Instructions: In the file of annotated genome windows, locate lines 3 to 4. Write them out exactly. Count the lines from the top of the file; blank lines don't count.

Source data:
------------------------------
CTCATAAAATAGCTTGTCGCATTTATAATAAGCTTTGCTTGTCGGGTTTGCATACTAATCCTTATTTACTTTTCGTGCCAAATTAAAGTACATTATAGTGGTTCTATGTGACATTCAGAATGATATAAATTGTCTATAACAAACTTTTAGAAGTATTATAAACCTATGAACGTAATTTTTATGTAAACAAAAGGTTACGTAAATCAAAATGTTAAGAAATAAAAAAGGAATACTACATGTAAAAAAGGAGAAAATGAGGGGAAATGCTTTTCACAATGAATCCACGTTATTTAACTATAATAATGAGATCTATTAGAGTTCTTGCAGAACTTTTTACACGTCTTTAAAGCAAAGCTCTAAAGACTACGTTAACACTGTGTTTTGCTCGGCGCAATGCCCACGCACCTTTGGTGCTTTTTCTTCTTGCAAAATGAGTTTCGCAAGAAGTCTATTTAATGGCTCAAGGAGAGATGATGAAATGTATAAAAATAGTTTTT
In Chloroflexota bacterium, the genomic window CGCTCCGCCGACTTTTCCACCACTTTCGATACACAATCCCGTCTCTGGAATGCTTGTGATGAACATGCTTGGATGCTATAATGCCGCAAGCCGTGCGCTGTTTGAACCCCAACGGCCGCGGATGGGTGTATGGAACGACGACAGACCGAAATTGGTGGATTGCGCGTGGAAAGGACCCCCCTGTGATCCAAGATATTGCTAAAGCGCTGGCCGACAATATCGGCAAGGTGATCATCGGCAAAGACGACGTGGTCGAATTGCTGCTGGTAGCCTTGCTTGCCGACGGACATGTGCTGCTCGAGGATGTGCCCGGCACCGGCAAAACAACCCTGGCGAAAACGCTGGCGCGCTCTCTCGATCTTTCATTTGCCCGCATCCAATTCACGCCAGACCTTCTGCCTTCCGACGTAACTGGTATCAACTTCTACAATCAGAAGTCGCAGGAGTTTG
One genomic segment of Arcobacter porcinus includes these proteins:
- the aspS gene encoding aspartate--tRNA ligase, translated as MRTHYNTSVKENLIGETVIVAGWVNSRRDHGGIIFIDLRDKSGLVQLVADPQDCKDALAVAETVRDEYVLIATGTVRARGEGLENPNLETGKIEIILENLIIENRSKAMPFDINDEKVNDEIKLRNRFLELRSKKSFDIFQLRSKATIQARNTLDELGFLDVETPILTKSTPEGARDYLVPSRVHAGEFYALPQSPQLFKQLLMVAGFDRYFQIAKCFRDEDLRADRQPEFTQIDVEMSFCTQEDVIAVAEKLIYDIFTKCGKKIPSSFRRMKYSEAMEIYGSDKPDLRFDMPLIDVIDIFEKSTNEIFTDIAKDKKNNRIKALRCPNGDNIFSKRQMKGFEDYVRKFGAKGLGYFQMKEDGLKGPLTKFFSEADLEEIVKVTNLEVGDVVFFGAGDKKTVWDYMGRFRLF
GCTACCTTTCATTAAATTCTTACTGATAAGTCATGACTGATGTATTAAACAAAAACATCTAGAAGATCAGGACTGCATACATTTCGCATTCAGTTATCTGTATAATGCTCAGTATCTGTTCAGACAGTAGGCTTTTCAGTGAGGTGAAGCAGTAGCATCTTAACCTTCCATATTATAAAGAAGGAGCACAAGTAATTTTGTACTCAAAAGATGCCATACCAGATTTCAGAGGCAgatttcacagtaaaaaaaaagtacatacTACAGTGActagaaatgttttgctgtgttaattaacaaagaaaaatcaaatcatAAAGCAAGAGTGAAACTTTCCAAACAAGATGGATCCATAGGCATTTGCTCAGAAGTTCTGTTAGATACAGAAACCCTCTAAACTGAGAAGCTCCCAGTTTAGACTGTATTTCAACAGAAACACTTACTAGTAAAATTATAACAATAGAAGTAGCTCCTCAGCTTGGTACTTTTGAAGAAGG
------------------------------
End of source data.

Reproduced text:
One genomic segment of Arcobacter porcinus includes these proteins:
- the aspS gene encoding aspartate--tRNA ligase, translated as MRTHYNTSVKENLIGETVIVAGWVNSRRDHGGIIFIDLRDKSGLVQLVADPQDCKDALAVAETVRDEYVLIATGTVRARGEGLENPNLETGKIEIILENLIIENRSKAMPFDINDEKVNDEIKLRNRFLELRSKKSFDIFQLRSKATIQARNTLDELGFLDVETPILTKSTPEGARDYLVPSRVHAGEFYALPQSPQLFKQLLMVAGFDRYFQIAKCFRDEDLRADRQPEFTQIDVEMSFCTQEDVIAVAEKLIYDIFTKCGKKIPSSFRRMKYSEAMEIYGSDKPDLRFDMPLIDVIDIFEKSTNEIFTDIAKDKKNNRIKALRCPNGDNIFSKRQMKGFEDYVRKFGAKGLGYFQMKEDGLKGPLTKFFSEADLEEIVKVTNLEVGDVVFFGAGDKKTVWDYMGRFRLF